It all works out we'll for everyone but Kennit in the end (who does get his comeuppance), but it's fun to watch it all unfold.

Megan V said...

I think the right thing for the wrong reason is something readers will come across a lot in anti-heroes.

There are many book examples, but my personal favorite example is from Television. Dr. House diagnoses and treats people suffering from rare medical conditions just because he wants to solve a puzzle. Right thing, arguably the wrong reason.

And in general, parents who want the best for their kids are an example of doing the wrong thing for the right reason.

Lennon Faris said...

Well I guess we all know now why Janet's going to end up on America's Most Wanted.

Anyone else ever imagine why they'd ever become a supervillain? I think, if I didn't have people depending on my sanity, some days I'd actually consider it. The vigilante-supervillain kind.

It's one of THOSE days, folks.

BrendaLynn said...

Doesn’t the right thing/wrong reason usually involve our ego in one way or another?
Samson and his first wife—pride and embarrassment
Arthur Less ((Less) leaving town—pride and embarrassment
Math (the brother in Things I Never Told You) as he defends his sister—pride and ...wait a minute!

As for wrong thing/right reason—Sunburn, of course, and the new Tana French

BrendaLynn said...

*Nath

Claire Bobrow said...

This makes me think of Burglar Bill by Janet and Allan Ahlberg. Bill takes a baby (wrong!), but for all the right reasons. It comes out well in the end, as picture books usually do:-)

BrendaLynn: I recently read Less. It was so good I cried at the end!

Adele said...

Ego and fear. Lots of people give to charity from motives of ego ("the Joneses just gave $1,000 - we gave $2,000. Hah! We won!"). And in the Middle Ages, lots of nasty people bequeathed their estates to the Church so that they could get into Heaven despite what they did in life.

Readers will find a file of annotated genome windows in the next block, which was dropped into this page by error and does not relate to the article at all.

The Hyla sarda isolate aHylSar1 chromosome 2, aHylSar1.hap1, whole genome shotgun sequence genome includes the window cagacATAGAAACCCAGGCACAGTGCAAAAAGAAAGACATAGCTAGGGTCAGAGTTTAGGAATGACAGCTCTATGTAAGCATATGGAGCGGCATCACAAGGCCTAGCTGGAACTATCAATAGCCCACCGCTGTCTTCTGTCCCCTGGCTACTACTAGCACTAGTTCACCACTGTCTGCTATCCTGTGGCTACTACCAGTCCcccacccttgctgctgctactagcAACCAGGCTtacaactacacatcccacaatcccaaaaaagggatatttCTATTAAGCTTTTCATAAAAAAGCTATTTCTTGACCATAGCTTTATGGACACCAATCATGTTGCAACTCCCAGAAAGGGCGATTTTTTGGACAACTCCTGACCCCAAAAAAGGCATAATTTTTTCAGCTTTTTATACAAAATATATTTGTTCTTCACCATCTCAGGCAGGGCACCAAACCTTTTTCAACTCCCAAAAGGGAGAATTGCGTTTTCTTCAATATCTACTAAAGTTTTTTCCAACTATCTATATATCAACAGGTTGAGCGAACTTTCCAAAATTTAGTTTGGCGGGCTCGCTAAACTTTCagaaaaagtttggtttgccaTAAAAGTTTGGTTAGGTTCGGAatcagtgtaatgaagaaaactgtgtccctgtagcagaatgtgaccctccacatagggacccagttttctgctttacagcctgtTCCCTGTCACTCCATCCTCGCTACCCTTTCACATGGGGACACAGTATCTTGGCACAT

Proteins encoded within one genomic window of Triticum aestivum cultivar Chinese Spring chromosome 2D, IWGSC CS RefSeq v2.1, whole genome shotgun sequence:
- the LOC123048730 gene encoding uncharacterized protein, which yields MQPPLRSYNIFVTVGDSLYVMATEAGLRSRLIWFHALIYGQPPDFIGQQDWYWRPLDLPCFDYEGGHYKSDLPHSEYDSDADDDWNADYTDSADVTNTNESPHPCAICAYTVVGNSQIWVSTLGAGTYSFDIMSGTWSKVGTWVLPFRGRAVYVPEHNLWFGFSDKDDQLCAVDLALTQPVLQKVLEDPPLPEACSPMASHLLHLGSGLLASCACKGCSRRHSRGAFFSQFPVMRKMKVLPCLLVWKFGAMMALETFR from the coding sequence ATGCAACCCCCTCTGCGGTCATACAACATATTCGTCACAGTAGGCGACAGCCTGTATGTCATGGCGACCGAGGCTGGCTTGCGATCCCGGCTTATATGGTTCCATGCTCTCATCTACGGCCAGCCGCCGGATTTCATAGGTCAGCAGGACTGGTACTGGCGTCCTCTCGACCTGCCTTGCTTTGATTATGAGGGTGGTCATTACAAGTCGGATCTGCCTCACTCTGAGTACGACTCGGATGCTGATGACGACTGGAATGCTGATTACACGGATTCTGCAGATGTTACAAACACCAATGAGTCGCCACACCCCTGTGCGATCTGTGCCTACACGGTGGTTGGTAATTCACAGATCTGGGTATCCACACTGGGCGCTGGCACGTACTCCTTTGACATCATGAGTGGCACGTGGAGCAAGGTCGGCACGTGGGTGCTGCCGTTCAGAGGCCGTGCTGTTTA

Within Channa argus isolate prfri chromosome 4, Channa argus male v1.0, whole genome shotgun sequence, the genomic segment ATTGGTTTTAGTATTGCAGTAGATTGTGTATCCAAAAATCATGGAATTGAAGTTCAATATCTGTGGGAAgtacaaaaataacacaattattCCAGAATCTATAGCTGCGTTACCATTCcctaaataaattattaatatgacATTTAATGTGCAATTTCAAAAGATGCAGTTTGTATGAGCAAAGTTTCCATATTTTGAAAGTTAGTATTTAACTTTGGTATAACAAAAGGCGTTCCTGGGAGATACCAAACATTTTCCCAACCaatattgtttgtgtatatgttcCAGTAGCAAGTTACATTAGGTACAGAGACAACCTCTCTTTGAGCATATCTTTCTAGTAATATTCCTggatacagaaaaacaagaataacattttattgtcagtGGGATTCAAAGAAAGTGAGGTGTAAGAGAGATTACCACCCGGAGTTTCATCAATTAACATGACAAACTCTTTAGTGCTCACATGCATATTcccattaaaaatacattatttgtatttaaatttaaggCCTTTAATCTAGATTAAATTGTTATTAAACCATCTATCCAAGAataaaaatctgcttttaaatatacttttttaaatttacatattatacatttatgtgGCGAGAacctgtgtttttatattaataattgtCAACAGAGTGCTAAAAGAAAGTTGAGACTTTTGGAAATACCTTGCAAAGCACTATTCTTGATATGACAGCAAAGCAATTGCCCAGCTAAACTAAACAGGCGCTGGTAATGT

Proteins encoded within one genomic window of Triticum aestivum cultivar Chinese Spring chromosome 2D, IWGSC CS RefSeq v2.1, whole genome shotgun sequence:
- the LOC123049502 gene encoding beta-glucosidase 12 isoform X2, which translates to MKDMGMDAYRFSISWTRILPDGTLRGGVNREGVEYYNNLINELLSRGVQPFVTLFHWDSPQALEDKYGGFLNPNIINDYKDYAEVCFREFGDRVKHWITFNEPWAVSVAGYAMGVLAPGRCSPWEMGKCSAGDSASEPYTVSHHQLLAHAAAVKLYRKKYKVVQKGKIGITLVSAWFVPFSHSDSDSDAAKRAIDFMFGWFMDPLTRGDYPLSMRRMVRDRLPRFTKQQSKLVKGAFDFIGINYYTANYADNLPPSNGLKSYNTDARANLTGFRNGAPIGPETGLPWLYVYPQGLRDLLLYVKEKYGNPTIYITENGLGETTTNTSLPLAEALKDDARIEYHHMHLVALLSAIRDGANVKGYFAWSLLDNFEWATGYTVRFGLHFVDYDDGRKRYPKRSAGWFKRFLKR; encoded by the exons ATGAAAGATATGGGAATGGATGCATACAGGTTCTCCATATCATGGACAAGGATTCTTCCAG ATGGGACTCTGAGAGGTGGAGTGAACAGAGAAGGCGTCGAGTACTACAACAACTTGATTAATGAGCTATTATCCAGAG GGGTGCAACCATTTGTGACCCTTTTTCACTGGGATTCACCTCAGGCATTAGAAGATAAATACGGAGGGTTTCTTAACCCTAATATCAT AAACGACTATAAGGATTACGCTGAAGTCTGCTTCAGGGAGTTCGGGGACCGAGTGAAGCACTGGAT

John Davis Frain said...

Elmore Leonard books are filled with wrong thing/right reason characters. Makes 'em so endearing.

Gone, Baby, Gone is brilliant (although I would have said wrong thing/right reason). In any case, you won't be disappointed if you keep reading Dennis Lehane for a couple more titles like Shutter Island and Mystic River.

Melanie Sue Bowles said...

Dealing with nefarious animal abusers over the last 30 years, I've done a few wrong things for the right reasons. Anything to get a starving horse out of the clutches of these nasty creeps. When I write the stories I always change the breed, color, and location where the horse was found - and sometimes tone down the wrong thing I did.

Interesting topic. I'm taking note of the book suggestions.

Jennifer Mugrage said...

From Into the Woods:
Rapunzel: You kept me locked up in a tower for years, without company.
The Witch: I was only trying to be a good mother.

That toddler example actually happens in Started Early, Took My Dog. The retired lady cop (I think her name is Tracy?) actually buys a little girl off of a mother who is obviously abusive. Then she has to go underground with her.

Janet Reid said...

Melanie Sue Bowles I don't think there's a wrong reason to rescue a horse. Or any animal.

Well maybe someone other than you who intended to sell a rescued dog to the Duchess of Yowl to be used as a sneer toy...


but otherwise, I think you're pretty solidly on the side of the angels.

Jennifer R. Donohue said...

I LOVE stories where the main character is an antihero or in general Not a Nice Person and then they're confronted with a moral dilemma that gives even them pause and they stop.....and think.....and go "Oh hell" and do the right thing.

Though it's also fascinating when an ostensibly GOOD person (like, squeaky clean) does something unthinkable, unjustifiable, and somehow manage to justify it in their heads, and live with it.

I'm knee-deep in rewriting/drafting Run With the Hunted 2: Electric Boogaloo (title pending but I haven't come up with a better one yet) and leaning heavily into my unreliable narrator, but also the fact that my three main characters (thieves and antiheroes and all that) do not lie to each other.

Konnie Enos said...

I'm reading all these comments and the one anti-hero who came to my mind was Hans Solo. When Luke Skywalker found him Hans was a pirate looking for a PAYING job. He didn't give one rip about the rebellion he just wanted his money. Sure he helped, but the only reason he got dragged into it was because he was promised he'd be paid. He stayed because he liked Lea.

Furthermore, the character was originally only supposed to be in one movie. He was so well liked, well they kept asking Harrison Ford back. Ford finally got them to kill his character off.

Melanie Sue Bowles said...

Thank you Janet. Life can be furiously complex and then gloriously simple. I struggle to find balance in the face of suffering.

Craig F said...

The roads to money and/or love, either eros or agape,have lots of potholes to knock off the road of right thing, wrong thing. The end of those roads are all the reasons for most stories.

Back to beating my head against a query.

Joseph S said...

"To save the village we must destroy the village"

Mike Mullin said...

The toddler book plot was done well recently in Not Her Daughter by Real Frey. It's excellent.